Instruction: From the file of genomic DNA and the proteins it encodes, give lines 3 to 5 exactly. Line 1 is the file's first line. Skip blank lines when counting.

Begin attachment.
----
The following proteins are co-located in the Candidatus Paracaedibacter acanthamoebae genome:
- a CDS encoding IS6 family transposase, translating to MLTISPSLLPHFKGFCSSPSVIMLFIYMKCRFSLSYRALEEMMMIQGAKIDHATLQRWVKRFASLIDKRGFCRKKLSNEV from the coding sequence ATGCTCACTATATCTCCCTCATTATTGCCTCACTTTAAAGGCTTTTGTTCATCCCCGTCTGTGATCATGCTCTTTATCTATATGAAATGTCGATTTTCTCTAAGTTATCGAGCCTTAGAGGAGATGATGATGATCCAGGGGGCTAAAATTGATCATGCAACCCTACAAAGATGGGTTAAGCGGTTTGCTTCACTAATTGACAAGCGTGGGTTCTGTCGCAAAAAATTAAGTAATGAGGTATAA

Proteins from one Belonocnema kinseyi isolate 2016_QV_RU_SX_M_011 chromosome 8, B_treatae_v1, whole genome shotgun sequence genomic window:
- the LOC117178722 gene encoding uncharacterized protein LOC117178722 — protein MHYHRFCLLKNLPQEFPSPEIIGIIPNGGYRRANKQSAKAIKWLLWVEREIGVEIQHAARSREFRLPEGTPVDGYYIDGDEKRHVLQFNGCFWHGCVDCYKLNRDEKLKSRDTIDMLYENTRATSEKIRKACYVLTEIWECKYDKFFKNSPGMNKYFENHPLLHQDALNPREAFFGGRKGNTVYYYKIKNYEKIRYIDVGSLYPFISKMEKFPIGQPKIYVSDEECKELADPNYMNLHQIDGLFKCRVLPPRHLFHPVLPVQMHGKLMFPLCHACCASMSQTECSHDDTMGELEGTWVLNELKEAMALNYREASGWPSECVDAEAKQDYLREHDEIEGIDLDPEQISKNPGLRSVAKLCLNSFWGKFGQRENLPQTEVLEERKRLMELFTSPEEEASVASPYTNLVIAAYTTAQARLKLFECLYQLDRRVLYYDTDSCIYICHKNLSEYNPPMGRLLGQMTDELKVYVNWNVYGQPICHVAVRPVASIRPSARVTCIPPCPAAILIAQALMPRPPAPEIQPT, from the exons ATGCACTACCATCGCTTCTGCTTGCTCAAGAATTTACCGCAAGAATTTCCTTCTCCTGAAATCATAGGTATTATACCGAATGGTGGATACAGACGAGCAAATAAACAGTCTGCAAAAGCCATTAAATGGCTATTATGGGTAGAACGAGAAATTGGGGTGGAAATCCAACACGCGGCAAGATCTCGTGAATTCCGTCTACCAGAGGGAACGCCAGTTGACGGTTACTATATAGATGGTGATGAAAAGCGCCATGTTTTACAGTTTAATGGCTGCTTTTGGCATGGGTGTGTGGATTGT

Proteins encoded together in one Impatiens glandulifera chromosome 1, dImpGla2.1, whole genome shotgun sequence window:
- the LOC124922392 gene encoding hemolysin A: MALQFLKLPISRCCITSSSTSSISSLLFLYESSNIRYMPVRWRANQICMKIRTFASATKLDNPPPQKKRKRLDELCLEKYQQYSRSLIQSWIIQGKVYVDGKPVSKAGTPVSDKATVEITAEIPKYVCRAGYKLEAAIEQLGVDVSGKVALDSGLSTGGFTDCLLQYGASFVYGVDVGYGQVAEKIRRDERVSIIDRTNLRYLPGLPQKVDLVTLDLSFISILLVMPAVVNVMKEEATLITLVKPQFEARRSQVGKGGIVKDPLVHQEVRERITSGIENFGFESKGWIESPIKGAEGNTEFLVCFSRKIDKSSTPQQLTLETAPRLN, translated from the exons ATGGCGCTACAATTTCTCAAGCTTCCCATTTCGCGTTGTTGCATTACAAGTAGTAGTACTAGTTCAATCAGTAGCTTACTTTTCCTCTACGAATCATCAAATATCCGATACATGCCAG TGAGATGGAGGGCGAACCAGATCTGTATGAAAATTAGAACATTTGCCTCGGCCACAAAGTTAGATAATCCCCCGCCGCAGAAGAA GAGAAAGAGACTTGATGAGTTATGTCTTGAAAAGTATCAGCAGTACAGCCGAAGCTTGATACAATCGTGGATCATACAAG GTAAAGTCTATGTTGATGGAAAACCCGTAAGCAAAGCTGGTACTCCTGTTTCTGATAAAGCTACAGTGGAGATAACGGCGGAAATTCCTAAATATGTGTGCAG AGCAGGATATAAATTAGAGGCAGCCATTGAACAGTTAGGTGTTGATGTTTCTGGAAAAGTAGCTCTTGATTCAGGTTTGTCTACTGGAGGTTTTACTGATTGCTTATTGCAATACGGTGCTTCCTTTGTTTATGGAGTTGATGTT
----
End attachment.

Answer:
Proteins from one Belonocnema kinseyi isolate 2016_QV_RU_SX_M_011 chromosome 8, B_treatae_v1, whole genome shotgun sequence genomic window:
- the LOC117178722 gene encoding uncharacterized protein LOC117178722 — protein MHYHRFCLLKNLPQEFPSPEIIGIIPNGGYRRANKQSAKAIKWLLWVEREIGVEIQHAARSREFRLPEGTPVDGYYIDGDEKRHVLQFNGCFWHGCVDCYKLNRDEKLKSRDTIDMLYENTRATSEKIRKACYVLTEIWECKYDKFFKNSPGMNKYFENHPLLHQDALNPREAFFGGRKGNTVYYYKIKNYEKIRYIDVGSLYPFISKMEKFPIGQPKIYVSDEECKELADPNYMNLHQIDGLFKCRVLPPRHLFHPVLPVQMHGKLMFPLCHACCASMSQTECSHDDTMGELEGTWVLNELKEAMALNYREASGWPSECVDAEAKQDYLREHDEIEGIDLDPEQISKNPGLRSVAKLCLNSFWGKFGQRENLPQTEVLEERKRLMELFTSPEEEASVASPYTNLVIAAYTTAQARLKLFECLYQLDRRVLYYDTDSCIYICHKNLSEYNPPMGRLLGQMTDELKVYVNWNVYGQPICHVAVRPVASIRPSARVTCIPPCPAAILIAQALMPRPPAPEIQPT, from the exons ATGCACTACCATCGCTTCTGCTTGCTCAAGAATTTACCGCAAGAATTTCCTTCTCCTGAAATCATAGGTATTATACCGAATGGTGGATACAGACGAGCAAATAAACAGTCTGCAAAAGCCATTAAATGGCTATTATGGGTAGAACGAGAAATTGGGGTGGAAATCCAACACGCGGCAAGATCTCGTGAATTCCGTCTACCAGAGGGAACGCCAGTTGACGGTTACTATATAGATGGTGATGAAAAGCGCCATGTTTTACAGTTTAATGGCTGCTTTTGGCATGGGTGTGTGGATTGT

Proteins encoded together in one Impatiens glandulifera chromosome 1, dImpGla2.1, whole genome shotgun sequence window: